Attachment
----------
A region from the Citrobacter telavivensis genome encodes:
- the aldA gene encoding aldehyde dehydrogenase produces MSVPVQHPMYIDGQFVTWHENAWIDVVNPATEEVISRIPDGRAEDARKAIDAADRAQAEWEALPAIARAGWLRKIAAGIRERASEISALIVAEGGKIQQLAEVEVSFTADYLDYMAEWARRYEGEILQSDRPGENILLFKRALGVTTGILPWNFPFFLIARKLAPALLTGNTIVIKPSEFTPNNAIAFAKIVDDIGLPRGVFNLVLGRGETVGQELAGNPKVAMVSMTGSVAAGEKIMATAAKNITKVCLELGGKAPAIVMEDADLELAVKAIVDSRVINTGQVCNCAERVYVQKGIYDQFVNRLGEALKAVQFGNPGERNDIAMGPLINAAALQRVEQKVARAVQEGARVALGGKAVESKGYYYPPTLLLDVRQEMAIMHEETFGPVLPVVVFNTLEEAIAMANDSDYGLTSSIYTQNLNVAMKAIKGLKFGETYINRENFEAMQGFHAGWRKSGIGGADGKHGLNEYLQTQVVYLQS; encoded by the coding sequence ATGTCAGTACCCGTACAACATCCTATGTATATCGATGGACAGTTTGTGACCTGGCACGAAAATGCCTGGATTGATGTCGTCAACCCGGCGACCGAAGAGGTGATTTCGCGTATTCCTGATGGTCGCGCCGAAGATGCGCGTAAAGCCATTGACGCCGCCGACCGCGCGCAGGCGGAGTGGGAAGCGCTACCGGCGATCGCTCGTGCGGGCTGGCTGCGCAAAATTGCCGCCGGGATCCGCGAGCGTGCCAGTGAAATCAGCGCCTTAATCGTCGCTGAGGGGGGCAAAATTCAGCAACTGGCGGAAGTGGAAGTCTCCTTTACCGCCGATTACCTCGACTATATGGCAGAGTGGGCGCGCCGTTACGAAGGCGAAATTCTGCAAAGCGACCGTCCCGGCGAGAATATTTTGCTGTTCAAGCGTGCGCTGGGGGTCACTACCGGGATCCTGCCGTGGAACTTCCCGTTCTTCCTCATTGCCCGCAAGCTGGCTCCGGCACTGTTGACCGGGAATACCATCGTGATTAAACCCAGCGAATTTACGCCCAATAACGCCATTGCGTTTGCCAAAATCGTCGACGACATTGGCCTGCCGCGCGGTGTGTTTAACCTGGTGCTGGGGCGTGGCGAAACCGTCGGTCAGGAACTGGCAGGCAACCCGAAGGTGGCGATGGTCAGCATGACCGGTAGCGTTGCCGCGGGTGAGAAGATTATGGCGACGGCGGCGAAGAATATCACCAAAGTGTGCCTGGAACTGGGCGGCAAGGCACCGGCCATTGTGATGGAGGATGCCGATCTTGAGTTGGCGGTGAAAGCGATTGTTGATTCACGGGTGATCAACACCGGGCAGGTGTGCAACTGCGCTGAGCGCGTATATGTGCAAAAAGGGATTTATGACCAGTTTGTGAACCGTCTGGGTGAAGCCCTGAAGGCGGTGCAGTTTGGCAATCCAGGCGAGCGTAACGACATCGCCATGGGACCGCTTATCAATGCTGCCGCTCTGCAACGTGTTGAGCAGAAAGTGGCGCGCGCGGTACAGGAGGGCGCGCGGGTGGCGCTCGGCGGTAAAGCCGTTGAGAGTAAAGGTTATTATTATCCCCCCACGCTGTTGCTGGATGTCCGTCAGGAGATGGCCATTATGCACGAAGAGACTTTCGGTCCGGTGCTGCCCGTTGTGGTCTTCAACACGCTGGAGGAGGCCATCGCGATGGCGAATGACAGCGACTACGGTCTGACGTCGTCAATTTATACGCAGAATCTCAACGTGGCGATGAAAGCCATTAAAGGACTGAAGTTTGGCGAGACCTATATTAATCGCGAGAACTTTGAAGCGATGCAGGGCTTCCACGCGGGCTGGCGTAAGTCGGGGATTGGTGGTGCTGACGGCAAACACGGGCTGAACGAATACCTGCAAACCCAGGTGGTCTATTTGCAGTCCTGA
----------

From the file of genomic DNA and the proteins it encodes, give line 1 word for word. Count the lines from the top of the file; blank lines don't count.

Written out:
A region from the Citrobacter telavivensis genome encodes: